The renewed legislation also requires that U.S. representatives at multilateral organizations not support any efforts to address Zimbabwe’s debt situation. As of February 2018, Zimbabwe still had debts of $1.15 billion at the World Bank, $601 million to the African Development Bank, and $3 billion to Paris Club countries.
The government needs to re-engage diplomatically to get the sanctions lifted as they restrict business, its ability to borrow from international organizations, and resolve its debt situation. Zimbabwean officials continue to look to engage U.S. officials with the Foreign Affairs and International Trade Minister, Dr. Sibusiso Moyo, telling reporters that “we are determined to continue in the re-engagement with the U.S. administration, as we together seek to restore our bilateral relations to normalcy.” In order to regain access to international capital markets Zimbabwe must repay its debt arrears to major foreign lenders.
Other necessary reforms include repealing the chilling media laws—including the Access to Information and Protection of Privacy Act (AIPPA) and the Public Order and Security Act (POSA)—which restrict the media environment and promotes self-censorship. Additionally, the government must align current laws with the constitution.
IMPROVING THE MACROECONOMIC CONTEXT AND POLICY DELIVERY
Resolve the chronic cash shortage in the short-term, and create its own currency in the long-term
Addressing the cash shortages must be a priority for the government. Zimbabwe desperately needs an influx of foreign cash to resolve the currency crises and spur economic growth. The country has not had a currency of its own since it dollarized in 2009 because of hyperinflation.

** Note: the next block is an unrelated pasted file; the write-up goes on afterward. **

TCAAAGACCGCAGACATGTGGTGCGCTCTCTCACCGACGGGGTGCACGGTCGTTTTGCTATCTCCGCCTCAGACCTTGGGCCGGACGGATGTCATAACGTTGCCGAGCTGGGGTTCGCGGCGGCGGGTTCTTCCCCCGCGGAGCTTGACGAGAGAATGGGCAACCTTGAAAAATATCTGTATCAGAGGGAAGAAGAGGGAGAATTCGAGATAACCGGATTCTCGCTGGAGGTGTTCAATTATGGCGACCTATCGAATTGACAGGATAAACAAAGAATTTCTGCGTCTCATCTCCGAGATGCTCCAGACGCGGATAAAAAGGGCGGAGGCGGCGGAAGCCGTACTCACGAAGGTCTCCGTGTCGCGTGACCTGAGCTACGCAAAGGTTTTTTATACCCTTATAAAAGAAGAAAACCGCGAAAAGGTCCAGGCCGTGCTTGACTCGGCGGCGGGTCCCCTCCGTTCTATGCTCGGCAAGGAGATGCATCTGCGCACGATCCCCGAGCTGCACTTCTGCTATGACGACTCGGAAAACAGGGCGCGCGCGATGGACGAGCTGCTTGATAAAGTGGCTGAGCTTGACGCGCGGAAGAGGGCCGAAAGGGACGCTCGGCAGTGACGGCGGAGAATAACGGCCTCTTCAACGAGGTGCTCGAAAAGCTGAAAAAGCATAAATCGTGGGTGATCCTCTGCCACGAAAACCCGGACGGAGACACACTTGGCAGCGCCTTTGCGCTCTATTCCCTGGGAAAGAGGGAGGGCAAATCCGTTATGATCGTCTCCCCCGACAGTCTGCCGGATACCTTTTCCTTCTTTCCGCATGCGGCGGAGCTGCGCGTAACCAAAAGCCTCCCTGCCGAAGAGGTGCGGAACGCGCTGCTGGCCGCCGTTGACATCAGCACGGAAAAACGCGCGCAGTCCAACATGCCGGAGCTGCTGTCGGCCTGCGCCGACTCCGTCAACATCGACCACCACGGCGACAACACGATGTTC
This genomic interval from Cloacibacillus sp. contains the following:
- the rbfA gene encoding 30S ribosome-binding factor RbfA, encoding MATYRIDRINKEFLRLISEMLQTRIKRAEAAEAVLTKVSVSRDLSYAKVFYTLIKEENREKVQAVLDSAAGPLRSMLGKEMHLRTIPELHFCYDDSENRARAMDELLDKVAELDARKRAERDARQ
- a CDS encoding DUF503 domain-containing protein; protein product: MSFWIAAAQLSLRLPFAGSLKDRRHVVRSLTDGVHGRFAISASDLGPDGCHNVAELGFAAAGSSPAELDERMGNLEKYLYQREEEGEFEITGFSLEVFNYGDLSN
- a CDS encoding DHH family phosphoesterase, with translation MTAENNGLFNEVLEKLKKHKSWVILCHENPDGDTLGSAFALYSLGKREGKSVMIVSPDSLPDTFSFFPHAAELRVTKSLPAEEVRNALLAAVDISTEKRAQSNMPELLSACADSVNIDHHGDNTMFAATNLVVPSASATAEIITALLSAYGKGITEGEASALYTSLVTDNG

In the long term, Zimbabwe needs to have its own currency. In 2016, the Reserve Bank introduced “bond notes”, a substitute currency that locally has the same value as the U.S. dollar. Bond notes were meant to alleviate the shortage of U.S. dollars in the system—this, however, had the opposite effect by further increasing the demand for U.S. dollar.
Implement economic and civil reforms domestically
As highlighted earlier, President Mnangagwa has attracted significant new investment to Zimbabwe since last year. However, the country continues to face chronic cash shortages that are holding back economic growth. In recent months, businesses raised prices as they struggled to find U.S. dollars to conduct business.
Beyond reforms, President Mnangagwa can send positive signals to foreign lenders and investors by tackling corruption, and appointing reputable and accountable technocrats to manage the economy. Indeed, the window of opportunity has narrowed considerably since the post-election violencethat followed a peaceful vote. President Mnangagwa said there would be an independent investigation into the post-election violence. Some hope and goodwill remains; however, actions taken in the next few months will determine whether Zimbabwe is breaking with the past.
Source: – The Brooking